Lucaris, Cyril, 1572-1637, Greek churchman, b. Crete (then belonging to Venice). He studied at Venice and Padua and was elected patriarch of Alexandria (1602-20) and of Constantinople (1620-37). In Western Europe he had become imbued with Calvinistic ideas, and he attempted to synthesize them with Orthodoxy. He published a Confession of Faith (1629) to this end and sent many young priests to study in the West. He corresponded with leading Anglicans and Lutherans and sent the Codex Alexandrinus of the Bible to Charles I. His Protestant tendencies had no lasting effect in the East, and after his death a synod condemned his teachings. In Constantinople he was deposed several times. The sultan, Murad IV, had him murdered on charges that he was involved in an anti-Turkish plot. He is also called Cyril Lucar.

See G. A. Hadjiantoniou, Protestant Patriarch (1961).

Cyril, Saint (Saint Cyril of Alexandria), d. A.D. 444, patriarch of Alexandria (412-44), doctor of the church, known for his animosity toward heretics and heathens. He drove the Jews from Alexandria, and under his rule Hypatia was killed. The great episode in his career was his struggle against Nestorianism, which culminated in the Council of Ephesus in 431 (see Ephesus, Council of). There Cyril presided and had the full support of Pope Celestine I. He returned triumphant, but he continued to be opposed by the Antiochene bishops, who tended toward Nestorianism; consequently, they stayed out of communion with Alexandria, and so with the church, for two years. In 433, Cyril consented to a compromise with Antioch by declaring that Christ had two natures, human and divine, and that in speaking of one nature he meant one Person. St. Cyril wrote much on theology, particularly on the problem of the Trinity. His doctrines, though deemed orthodox in his time, were in a sense a preface to those of Eutyches and of Monophysitism. Feast: Feb. 9.
Connolly, Cyril, 1903-74, English critic and editor, b. Coventry, England. After attending the Univ. of Oxford, he began his career as a journalist. With Stephen Spender he founded Horizon (1939-49), a small literary magazine that reflected Connolly's own iconoclastic and mordant attitudes toward contemporary society. He also used his critical gifts as a long-time book reviewer for The New Statesman and London's Sunday Times. Among his works are Rock Pool (1935), a satirical novel that ranks with the best of Huxley and Waugh; Enemies of Promise (1938), an autobiography of ideas; The Unquiet Grave (1944), a potpourri of critical commentaries, quotations, and aphorisms; The Condemned Playground (1945) and Previous Convictions (1964), both collections of literary essays; and The Modern Movement: 100 Key Books From England, France, and America, 1880-1950 (1965).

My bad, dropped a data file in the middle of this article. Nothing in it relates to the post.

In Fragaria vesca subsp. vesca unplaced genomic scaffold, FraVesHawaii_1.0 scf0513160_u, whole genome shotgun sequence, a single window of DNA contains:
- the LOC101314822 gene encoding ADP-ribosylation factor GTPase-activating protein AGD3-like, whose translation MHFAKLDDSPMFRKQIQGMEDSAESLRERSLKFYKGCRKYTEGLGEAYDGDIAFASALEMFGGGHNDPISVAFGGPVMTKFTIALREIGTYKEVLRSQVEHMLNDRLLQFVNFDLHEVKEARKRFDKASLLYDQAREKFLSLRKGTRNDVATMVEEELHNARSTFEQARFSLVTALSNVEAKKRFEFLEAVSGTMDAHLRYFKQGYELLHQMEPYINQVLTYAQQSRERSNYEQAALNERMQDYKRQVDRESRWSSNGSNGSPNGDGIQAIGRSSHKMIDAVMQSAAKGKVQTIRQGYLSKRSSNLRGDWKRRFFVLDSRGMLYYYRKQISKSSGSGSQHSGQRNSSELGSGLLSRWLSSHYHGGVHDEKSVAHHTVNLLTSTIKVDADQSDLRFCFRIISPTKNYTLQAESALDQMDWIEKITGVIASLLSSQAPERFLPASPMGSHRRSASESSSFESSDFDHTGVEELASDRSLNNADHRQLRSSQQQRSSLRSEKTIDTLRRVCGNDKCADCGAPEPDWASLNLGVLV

See biography by C. Fisher (1995); D. Pryce-Jones, Cyril Connolly: Journal and Memoir (1983); M. Shelden, Friends of Promise: Cyril Connolly and the World of Horizon (1989).

Tourneur, Cyril, 1575?-1626, English dramatist and poet. Little is known of his life. The Transformed Metamorphosis (1600), an allegorical satire, was his first published work. His reputation rests on two gloomy, violent plays, The Revenger's Tragedy (1607), which is thought by many scholars to have been written by Thomas Middleton, and The Atheist's Tragedy (1611).

See his complete works (ed. by A. Nicoll, 1930).

The name Cyrillus or Cyril or Cyryl is derived from Greek Κύριλλος (Kyrillos - lordly, masterful), related to kyrios - lord, master. It is the name of several historic figures:

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